El Salvador is a historically violent country. Since 1994, the country has been on the top 20 countries with the highest homicide rate list. Since 2015 they have been on a downward crime trend from an average of 18 homicides a day to the following year (2016) at 14. The crime rate in 2018 was 9 homicides a day, and in 2019, when El Salvadorian President Nayib Bukele took office, crime rates dropped to 6 homicides a day. There is conflicting information on how the drop in crime was obtained by the current El Salvadorian President Bukele.
Erika Guevara-Rosas, Americas director at Amnesty International, said, "This weekend, the world witnessed yet another attempt by Salvadoran authorities to take the country back to those moments in its history where human rights were trampled on a daily basis." Guevara-Rosas continued, "Public security officials do not seek justice through investigation, maintain due process, and actively persecute these gangs."
These statements were based on how those suspected of gang activities were persecuted. A Lack of due process and sentencing of up to 20 to 30 years in prison if found guilty of gang affiliation has led external non-governmental organizations to believe that Bukele's policies on crime are "humanitarian violations." Severe punishment continued when President Bukele called for a state of emergency on March 22, 2022, after gangs killed 80 people in one weekend (62 murders in one day) (Algazeria).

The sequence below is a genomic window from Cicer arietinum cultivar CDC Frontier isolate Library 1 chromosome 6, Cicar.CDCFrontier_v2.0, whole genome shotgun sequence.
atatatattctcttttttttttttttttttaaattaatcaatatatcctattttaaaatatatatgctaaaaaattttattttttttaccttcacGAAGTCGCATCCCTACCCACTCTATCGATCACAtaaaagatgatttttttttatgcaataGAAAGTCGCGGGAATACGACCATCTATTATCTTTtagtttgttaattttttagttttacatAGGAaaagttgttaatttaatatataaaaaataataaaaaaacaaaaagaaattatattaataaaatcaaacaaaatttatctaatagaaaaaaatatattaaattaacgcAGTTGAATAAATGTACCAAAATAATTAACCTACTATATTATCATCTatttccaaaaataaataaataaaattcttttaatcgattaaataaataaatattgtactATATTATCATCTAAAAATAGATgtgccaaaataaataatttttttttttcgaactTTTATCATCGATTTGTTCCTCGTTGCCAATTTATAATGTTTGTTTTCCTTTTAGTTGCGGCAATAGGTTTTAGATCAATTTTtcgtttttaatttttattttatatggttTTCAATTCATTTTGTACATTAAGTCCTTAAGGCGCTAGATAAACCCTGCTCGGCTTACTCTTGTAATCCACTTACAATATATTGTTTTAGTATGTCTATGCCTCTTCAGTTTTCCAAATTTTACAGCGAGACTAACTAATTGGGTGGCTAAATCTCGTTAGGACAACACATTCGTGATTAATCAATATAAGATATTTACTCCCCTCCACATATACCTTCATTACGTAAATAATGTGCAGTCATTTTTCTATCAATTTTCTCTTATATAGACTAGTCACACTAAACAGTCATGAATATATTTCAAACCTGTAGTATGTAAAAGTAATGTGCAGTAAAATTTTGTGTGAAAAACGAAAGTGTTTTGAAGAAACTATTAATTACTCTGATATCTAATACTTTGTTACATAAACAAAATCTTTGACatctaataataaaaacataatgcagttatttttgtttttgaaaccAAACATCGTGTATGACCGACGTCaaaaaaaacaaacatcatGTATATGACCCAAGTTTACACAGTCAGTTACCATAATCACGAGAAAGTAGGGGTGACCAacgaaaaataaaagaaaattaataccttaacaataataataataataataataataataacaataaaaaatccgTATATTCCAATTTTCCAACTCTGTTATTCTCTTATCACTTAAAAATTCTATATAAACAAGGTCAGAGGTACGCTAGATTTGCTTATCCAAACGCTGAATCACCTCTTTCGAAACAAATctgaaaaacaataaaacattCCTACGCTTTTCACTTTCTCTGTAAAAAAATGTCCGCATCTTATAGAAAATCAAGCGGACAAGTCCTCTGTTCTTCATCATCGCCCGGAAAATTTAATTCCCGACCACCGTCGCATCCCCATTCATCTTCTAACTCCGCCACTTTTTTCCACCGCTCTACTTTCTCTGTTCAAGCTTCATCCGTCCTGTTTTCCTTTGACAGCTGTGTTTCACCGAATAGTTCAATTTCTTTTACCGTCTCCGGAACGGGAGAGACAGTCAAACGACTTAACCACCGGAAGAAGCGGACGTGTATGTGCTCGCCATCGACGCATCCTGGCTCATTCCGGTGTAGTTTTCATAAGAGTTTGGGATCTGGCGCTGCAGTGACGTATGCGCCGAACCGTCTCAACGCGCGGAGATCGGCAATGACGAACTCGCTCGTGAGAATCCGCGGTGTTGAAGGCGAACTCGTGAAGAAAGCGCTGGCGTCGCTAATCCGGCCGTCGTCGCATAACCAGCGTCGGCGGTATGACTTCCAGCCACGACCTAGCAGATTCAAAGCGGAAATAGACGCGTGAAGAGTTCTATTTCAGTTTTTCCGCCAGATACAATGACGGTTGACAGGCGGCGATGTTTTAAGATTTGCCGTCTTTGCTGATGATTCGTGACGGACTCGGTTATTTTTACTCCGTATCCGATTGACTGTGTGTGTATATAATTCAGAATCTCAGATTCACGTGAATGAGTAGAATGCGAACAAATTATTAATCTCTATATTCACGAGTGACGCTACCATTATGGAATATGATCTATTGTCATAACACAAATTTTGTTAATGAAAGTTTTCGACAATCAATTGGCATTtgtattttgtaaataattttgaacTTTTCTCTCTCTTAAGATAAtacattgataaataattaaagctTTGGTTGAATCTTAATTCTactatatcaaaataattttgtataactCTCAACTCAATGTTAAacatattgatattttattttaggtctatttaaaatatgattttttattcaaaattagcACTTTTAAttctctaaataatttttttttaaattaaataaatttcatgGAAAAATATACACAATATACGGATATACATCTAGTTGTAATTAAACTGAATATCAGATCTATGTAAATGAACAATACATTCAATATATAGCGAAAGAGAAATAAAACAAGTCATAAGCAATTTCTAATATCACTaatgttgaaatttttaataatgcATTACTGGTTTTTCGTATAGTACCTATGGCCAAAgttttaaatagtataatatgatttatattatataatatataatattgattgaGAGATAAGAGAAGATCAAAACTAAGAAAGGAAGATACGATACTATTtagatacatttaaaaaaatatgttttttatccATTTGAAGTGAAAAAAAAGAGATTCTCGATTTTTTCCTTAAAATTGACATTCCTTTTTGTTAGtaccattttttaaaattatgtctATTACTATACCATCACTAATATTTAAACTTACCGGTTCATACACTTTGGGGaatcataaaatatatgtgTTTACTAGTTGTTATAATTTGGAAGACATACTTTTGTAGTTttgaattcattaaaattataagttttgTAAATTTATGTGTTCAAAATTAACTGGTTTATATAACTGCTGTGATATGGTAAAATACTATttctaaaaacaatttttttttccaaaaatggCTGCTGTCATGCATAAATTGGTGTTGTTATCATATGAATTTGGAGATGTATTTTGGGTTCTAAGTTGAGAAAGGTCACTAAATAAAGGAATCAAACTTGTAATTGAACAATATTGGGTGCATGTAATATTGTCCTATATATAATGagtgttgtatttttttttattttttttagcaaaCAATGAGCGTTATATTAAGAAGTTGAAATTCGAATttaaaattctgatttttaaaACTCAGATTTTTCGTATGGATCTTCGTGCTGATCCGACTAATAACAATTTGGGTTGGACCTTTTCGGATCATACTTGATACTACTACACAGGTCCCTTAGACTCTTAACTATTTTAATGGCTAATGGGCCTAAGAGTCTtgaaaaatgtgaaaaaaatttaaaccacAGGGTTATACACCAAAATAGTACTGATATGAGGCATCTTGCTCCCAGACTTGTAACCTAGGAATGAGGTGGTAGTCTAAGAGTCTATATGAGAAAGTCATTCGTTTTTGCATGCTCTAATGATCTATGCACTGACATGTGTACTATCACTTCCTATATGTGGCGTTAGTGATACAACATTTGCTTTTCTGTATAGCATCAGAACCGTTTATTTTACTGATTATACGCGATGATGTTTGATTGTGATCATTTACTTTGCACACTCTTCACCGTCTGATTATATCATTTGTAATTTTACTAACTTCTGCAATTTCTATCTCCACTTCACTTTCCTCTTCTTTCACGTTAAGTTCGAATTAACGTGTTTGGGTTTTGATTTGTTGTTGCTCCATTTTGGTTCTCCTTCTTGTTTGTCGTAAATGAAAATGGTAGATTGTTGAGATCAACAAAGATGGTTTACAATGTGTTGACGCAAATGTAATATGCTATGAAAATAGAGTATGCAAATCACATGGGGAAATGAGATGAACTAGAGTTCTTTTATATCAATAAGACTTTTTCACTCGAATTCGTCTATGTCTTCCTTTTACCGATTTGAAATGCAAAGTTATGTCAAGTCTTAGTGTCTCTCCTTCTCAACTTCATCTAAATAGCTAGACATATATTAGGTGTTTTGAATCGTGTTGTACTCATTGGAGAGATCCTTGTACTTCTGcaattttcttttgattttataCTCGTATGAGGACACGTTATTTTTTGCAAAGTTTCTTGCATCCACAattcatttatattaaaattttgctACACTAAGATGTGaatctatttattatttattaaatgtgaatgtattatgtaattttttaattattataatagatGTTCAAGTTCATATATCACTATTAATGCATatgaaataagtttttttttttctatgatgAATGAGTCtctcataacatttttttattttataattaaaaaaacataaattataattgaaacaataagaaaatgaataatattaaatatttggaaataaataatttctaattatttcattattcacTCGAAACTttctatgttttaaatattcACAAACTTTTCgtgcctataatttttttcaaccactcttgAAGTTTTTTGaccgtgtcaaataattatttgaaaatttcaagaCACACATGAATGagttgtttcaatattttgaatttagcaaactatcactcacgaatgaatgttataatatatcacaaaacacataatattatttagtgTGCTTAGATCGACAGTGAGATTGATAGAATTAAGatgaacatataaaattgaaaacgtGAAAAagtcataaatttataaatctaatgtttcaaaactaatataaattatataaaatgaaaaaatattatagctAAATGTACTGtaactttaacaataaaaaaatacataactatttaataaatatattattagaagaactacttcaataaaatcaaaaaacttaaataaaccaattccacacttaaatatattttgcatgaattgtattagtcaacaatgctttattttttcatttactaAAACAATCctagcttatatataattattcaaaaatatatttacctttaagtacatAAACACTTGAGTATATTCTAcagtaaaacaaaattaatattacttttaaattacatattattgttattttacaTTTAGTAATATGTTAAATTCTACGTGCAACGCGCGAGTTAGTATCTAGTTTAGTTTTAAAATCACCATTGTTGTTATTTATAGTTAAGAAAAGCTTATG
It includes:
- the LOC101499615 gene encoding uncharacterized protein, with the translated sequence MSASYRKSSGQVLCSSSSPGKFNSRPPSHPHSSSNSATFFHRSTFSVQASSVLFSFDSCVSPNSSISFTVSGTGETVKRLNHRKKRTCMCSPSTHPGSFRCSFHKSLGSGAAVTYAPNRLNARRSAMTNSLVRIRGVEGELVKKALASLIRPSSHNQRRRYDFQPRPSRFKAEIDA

Bukele ordered the head of the country's prisons to carry out an immediate 24/7 lockdown of gang inmates in their cells. Stating to the gangs, "They are not to go out even to the patio" of prisons, adding, "a message to the gangs, because of your actions, now your homeboys will not see even one ray of sunlight."
Bukele's decrease in crime rates was undercut by the United State's accusation that these decreases in crime resulted from 'bought gang support' including financial benefits and other privileges given to gang leaders while serving prison sentences (AP).
Bukele's approach yielded results as crime rates continue to subside. In 2021, El Salvador was out of the top 20 countries with the highest homicide rate in the world. The country had been part of this notorious list since 1994, according to Eddie Galdamez, coorespondent for Living in El Salvador.
It is not easy to find solutions for dealing with the ongoing decades old problem of gang violence and dealing with the root of the problems like stability, education, order, and financial opportunities. The handling of gang crimes in El Salvador are strict. Unorthodox measures are often taken because the situation is dire. "We must start somewhere. If we do not get these issues under control, we may never have stability in El Salvador," crime analyst Carlos Martano said.
"I like what the president (Bukele) is doing regardless of how it may seem overseas," Jose Gonzalez, a native El Salvadorian, said, "I migrated to this country (United States) three years ago because of the issues in El Salvador were terrible. You couldn't sleep without thinking you were going to be shot."
Another sign of improvements is that tourism to El Salvador increased 25 percent from 2015 to the present (El Salvador Tourism 1995-2022). Tourism will financially help bring opportunities to the impoverished nation.
Although there is criticism of Bukele’s approach to the problems in his country, crime has decreased during his presidency and it still seems to be on that trend. There are no indications that he will change his stance to avoid the alleged violation criminal’s human rights, but as it stands, most El Salvadorians can have hope, knowing that crime is a downward slope, not on the rise.